Caribbean Report 02-04-1999

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Caribbean Report 02-04-1999

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Title: Caribbean Report 02-04-1999
Author: Greaves, Keith Stone (anchor, correspondent); Fraser, Tony (correspondent); Hernandez, Peters (interviewee); Smith, Alstead (interviewee); Noel, John (interviewee); Brome, Rufus (interviewee); Maynard, Eric (interviewee); Gilbert, Edward (interviewee)
Description:
1. BBC presents a special Good Friday Special Report with anchor Keith Stone Greaves. The report provides an in-depth overview of the critical challenges for churches in the region including increasing membership in wayside churches at the expense of more traditional sects and the church stance on homosexuality (00:41)
2. In the Caribbean as in other parts of the world, worshippers have been flocking to churches to observe what others consider the most important event on the calendar, crucifixion, burial and resurrection of Jesus Christ. This solemn ceremony offers Christian a chance to reflect. In recent years other issues such as morality and church membership have been coming to the foreground in Caribbean church circles. Three prominent church leaders in the region provides insights into pressing church matters (00:42 - 01: 52)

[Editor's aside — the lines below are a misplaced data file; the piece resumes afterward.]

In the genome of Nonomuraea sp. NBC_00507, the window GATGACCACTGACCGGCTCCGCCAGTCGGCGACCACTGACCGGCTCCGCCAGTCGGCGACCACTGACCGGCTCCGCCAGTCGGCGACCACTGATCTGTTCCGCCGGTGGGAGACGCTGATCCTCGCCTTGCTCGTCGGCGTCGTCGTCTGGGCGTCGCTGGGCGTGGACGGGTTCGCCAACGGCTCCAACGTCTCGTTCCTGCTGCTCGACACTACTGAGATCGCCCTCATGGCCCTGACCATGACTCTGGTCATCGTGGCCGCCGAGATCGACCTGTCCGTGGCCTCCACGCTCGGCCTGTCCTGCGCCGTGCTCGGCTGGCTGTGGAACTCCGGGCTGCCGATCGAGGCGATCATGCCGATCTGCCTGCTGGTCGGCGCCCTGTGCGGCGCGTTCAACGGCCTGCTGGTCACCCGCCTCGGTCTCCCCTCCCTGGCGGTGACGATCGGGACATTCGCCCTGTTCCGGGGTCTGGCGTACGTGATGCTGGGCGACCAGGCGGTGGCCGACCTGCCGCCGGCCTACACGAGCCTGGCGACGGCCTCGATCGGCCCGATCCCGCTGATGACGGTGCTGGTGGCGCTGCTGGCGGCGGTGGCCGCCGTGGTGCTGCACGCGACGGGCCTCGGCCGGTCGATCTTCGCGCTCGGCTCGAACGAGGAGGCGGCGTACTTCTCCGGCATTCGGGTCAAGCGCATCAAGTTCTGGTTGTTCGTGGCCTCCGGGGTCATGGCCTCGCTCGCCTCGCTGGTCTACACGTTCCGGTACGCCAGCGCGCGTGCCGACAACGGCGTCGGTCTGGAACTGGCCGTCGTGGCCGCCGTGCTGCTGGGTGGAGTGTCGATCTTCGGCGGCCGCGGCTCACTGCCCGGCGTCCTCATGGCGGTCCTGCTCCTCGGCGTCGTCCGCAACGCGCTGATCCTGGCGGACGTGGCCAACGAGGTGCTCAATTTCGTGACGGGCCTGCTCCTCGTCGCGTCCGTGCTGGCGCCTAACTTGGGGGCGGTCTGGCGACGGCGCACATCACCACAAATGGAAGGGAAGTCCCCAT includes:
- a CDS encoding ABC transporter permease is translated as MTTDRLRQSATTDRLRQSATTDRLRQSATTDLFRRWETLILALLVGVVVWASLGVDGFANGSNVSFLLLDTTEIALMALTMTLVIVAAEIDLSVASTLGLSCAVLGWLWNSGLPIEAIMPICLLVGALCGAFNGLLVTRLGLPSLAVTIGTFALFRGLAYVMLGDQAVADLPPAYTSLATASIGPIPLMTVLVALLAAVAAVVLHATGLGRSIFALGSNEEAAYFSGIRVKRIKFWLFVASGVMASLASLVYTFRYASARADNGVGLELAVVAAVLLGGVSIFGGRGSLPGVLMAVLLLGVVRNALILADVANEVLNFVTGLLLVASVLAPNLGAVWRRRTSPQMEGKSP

3. Tony Fraser reports from Port of Spain on the indigenous religion Spiritual Baptist which arose out of the slavery. Shouter Baptist faith was outlawed and worshippers could not practice their faith in public because this indigenous practice did not coincide with the Roman Catholic and Anglican religion. On March 30 1997, the Shouter Baptist Act of 1951 was repealed by the government and the day declared a national holiday. This year, a 15 acre plot of land was granted to the faith. Three independent groups of the faith cannot agree on division of the land. Teacher Peters Hernandez, Bishop Alstead Smith (Brooklyn, New York) , and Archbishop John Noel (Grenada) speaks on the disunity within the faith and need to resolve issues and differences (01:53 – 04:35)
4. Religion has become part and parcel part of the life of the people of the Caribbean. One area of concern is the growth of wayside churches, new churches mainly of Pentecostal background. The rise of these churches impact on the membership of mainstream churches such as Methodist, Anglican and Roman Catholic communities. Barbados Anglican Bishop Rufus Brome, Pastor Eric Maynard of the Shiloh Baptist in Nevis and Dominica Bishop Edward Gilbert analyse the movement towards newer churches and the significance on both sides of the religious divide, young adults questioning church doctrine, the traditional point of view of white god vs. black god, homosexuality and moral, and ethical life (04:36 - 15:16)
URI: http://hdl.handle.net/2139/40160
Date: 1999-04-02


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